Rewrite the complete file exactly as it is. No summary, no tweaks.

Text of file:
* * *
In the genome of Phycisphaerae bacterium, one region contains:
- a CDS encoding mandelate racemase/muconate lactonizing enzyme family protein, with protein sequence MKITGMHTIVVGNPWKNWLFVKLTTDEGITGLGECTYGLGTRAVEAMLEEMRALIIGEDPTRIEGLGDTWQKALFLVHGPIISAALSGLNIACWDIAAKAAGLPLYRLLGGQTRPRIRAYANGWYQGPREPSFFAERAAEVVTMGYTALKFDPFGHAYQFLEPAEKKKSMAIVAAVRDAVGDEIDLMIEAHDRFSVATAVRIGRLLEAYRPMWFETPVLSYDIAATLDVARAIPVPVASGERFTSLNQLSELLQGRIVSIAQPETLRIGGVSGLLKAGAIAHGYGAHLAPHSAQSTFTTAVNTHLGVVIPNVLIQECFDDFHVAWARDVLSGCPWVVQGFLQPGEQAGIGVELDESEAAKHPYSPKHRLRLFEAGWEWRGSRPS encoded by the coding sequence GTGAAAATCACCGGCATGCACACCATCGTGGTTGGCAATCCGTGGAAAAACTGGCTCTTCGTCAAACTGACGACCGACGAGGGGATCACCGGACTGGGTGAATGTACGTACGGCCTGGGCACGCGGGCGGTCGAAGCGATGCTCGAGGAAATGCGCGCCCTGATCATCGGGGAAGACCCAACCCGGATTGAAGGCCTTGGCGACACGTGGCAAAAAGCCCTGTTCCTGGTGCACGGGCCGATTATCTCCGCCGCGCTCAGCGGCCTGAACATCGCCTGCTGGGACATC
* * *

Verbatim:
In the genome of Phycisphaerae bacterium, one region contains:
- a CDS encoding mandelate racemase/muconate lactonizing enzyme family protein, with protein sequence MKITGMHTIVVGNPWKNWLFVKLTTDEGITGLGECTYGLGTRAVEAMLEEMRALIIGEDPTRIEGLGDTWQKALFLVHGPIISAALSGLNIACWDIAAKAAGLPLYRLLGGQTRPRIRAYANGWYQGPREPSFFAERAAEVVTMGYTALKFDPFGHAYQFLEPAEKKKSMAIVAAVRDAVGDEIDLMIEAHDRFSVATAVRIGRLLEAYRPMWFETPVLSYDIAATLDVARAIPVPVASGERFTSLNQLSELLQGRIVSIAQPETLRIGGVSGLLKAGAIAHGYGAHLAPHSAQSTFTTAVNTHLGVVIPNVLIQECFDDFHVAWARDVLSGCPWVVQGFLQPGEQAGIGVELDESEAAKHPYSPKHRLRLFEAGWEWRGSRPS encoded by the coding sequence GTGAAAATCACCGGCATGCACACCATCGTGGTTGGCAATCCGTGGAAAAACTGGCTCTTCGTCAAACTGACGACCGACGAGGGGATCACCGGACTGGGTGAATGTACGTACGGCCTGGGCACGCGGGCGGTCGAAGCGATGCTCGAGGAAATGCGCGCCCTGATCATCGGGGAAGACCCAACCCGGATTGAAGGCCTTGGCGACACGTGGCAAAAAGCCCTGTTCCTGGTGCACGGGCCGATTATCTCCGCCGCGCTCAGCGGCCTGAACATCGCCTGCTGGGACATC